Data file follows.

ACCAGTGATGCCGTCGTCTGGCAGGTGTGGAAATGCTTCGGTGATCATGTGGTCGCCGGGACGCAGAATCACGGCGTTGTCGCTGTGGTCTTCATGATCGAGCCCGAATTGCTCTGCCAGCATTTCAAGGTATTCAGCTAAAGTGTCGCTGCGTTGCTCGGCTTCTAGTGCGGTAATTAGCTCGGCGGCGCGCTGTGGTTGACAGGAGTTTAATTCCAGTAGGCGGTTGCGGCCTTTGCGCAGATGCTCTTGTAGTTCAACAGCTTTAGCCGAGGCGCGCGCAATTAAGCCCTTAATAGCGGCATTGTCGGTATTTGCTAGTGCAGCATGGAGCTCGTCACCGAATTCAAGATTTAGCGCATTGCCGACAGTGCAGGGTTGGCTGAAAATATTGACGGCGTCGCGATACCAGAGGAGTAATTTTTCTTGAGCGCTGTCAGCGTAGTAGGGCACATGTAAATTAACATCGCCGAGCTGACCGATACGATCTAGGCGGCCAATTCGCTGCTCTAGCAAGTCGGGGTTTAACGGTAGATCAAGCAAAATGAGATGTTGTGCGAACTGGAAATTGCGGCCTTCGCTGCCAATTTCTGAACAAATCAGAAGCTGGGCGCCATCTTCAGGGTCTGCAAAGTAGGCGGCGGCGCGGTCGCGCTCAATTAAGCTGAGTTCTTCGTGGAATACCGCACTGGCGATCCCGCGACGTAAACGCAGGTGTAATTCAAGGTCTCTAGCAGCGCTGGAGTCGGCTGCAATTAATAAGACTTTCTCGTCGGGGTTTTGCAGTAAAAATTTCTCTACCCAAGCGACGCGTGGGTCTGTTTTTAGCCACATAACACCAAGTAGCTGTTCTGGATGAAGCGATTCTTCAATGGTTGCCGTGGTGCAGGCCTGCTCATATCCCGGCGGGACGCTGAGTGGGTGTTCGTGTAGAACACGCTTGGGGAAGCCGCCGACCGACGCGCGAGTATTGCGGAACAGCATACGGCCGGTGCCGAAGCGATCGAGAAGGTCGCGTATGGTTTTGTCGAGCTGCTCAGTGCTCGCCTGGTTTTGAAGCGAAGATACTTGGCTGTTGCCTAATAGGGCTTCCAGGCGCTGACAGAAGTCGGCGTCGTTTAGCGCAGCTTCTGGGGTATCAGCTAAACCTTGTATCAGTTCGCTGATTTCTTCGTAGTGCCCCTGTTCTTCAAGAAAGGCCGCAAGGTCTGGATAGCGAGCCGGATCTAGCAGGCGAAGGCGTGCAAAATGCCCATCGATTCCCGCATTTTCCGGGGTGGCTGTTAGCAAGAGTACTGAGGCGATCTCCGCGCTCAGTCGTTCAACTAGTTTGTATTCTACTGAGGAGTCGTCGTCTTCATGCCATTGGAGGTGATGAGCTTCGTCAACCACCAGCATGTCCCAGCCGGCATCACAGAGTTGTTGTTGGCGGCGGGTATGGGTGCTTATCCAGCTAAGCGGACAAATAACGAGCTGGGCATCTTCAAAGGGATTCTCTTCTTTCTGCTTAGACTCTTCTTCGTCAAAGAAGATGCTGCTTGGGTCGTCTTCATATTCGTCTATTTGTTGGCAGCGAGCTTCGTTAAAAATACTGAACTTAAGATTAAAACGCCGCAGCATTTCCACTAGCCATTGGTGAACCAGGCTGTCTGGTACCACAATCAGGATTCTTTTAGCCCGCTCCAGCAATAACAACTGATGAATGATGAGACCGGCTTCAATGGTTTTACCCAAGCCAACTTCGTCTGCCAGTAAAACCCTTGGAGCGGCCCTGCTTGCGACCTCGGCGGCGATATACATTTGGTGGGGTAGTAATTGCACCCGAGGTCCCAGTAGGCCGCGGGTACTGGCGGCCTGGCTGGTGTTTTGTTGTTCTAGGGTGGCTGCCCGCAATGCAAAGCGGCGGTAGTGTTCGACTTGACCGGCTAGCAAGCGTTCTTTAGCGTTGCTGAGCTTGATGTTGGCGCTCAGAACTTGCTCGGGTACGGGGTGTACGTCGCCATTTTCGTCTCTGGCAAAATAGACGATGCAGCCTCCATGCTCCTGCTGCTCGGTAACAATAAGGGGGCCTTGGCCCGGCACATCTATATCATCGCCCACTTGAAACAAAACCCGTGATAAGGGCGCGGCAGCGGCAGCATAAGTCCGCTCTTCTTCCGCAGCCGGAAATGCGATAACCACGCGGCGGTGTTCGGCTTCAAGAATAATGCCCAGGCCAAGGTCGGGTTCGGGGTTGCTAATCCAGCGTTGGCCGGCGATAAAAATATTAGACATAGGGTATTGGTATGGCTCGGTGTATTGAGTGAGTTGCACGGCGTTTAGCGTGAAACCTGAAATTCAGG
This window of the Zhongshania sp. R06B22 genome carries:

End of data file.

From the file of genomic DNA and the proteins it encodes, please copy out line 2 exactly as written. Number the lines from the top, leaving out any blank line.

This window of the Zhongshania sp. R06B22 genome carries: